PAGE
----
I understand the reasoning behind the new recommendations – that the benefit to a few is less than the harm of misdiagnosis of many. But I wouldn’t want to be that one in whatever that does develop cancer in her 40’s (like my sister). -Christine Hopkins, Oceanside, CA

If there is real evidence that mammograms in 40-year-olds don’t find that many tumors, then it makes sense. However, I know of 2 women who had breast cancer before they were 50, one of whom who died of the disease. -Lynn Hoenke, Grand Rapids, MI

I think it is irresponsible. One of the reasons they are giving for reduction in number of mammograms is that biopsies are stressful. I have had one and it was very stressful, although it turned out negative. But how much more stressful would it be if you found out you had cancer that had gone on for a long time undetected? -Nancy Snyder, Muskegon, MI

I concur with the guidelines. Some people forget that irradiation itself is a cancer risk & should be balanced against other factors. Sex-related organs have less protection against cancer because of their generative functions; breasts are primarily fatty tissue which tends to collect toxins from the body. Put all this together and x-ray it every year for several years & the process may very well be more risky than the prospect of cancer. Doctors don’t like to come right out & say that irradiation itself bears a certain risk because that would frighten women off, but it’s true. YMMV: testing depends on one’s personal profile. -Susan Williams, Lakewood, CO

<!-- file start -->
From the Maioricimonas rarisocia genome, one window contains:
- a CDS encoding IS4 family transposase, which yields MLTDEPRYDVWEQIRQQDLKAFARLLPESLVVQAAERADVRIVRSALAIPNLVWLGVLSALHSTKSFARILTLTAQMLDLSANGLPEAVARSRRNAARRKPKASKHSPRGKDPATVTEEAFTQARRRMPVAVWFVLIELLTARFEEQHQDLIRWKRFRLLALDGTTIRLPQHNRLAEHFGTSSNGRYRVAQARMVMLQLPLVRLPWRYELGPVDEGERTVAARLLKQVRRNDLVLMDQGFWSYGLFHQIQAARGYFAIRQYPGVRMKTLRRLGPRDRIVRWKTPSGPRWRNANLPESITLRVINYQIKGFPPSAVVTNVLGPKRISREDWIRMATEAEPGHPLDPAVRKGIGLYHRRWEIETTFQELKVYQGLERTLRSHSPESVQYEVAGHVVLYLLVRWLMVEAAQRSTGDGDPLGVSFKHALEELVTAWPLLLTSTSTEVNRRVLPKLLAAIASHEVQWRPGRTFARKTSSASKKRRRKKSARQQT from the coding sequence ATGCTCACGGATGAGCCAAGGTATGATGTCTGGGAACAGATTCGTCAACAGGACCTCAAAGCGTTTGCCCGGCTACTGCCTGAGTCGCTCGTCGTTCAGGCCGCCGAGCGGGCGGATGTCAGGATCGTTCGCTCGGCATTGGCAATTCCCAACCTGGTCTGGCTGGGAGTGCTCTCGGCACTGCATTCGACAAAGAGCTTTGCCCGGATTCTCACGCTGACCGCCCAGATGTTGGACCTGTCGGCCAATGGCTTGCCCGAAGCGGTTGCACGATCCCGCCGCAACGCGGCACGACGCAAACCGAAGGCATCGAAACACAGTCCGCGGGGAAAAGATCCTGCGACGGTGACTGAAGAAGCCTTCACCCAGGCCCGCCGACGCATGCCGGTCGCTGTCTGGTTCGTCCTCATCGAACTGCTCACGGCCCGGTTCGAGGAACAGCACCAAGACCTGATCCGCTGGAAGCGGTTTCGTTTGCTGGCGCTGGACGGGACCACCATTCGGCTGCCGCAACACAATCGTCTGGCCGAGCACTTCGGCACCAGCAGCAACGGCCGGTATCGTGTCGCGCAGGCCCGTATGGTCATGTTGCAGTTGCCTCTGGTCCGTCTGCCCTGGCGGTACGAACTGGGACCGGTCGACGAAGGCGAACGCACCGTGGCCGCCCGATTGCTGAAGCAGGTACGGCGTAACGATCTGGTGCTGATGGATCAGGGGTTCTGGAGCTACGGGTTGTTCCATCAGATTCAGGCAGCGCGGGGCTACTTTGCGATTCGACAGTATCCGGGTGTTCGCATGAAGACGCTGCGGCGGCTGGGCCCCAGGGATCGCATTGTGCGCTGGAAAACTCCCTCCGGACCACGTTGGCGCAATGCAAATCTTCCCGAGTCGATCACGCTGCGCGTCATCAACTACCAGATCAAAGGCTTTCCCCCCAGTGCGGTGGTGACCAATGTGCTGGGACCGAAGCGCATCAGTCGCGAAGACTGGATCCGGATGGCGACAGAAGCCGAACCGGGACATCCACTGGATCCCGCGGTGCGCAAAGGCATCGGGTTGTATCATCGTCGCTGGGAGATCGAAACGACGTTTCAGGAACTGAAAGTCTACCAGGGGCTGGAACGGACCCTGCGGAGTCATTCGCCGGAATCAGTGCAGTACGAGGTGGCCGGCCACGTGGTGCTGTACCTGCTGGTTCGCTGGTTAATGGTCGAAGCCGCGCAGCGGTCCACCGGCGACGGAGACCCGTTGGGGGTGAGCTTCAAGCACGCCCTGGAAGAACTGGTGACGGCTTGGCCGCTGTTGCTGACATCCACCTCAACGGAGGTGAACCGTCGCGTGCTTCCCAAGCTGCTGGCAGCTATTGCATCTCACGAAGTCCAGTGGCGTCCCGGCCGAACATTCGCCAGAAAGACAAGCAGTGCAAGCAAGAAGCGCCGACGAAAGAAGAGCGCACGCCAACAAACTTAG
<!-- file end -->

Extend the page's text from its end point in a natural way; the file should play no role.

I’m disgusted and outraged. It’s another strike against womens’ health care. Literally overnight, decades of teaching women the importance of breast care awareness was deemed irrelevant. It’s a huge disservice to women who may have been on the fence about having this exam, and for families who have a history with breast cancer. -Susan Sheridan Tucker, Edina, MN

This is a paternalistic attempt to save the insurance companies money. Regardless of the protestations of the committee you can bet that the insurance industry will site these recommendation as a reason to stop paying for mammograms. Also I don’t think GP physicians will recommend before 50 mammograms because they are not trained enough in the disease. -Janice Farringer, Chapel Hill, NC

Because I have “lumpy” breasts, i had my first ultrasound at 28 and my baseline mammogram at 36. I started annual screenings at 40, but am thinking about changing that schedule to every two years. I value my drs’ opinion so that decision will hinge a lot on what they recommend. There is no history of breast cancer in my family so I’m not too worried. This will also help me to be more faithful with monthly self exams. -Tracey Dissel, Durham, NC

This amazes me (in a bad way)! As I understood the news program I heard, the study found there weren’t enough cancers found to justify the mammograms starting at 40 and breast self-exams. Any woman in those categories who has been diagnosed early and treated isn’t going to think it wasn’t justified. I personally find it reassuring to have had the mammograms and to have done the self-exams. -Terry Wagner, Aloha, OR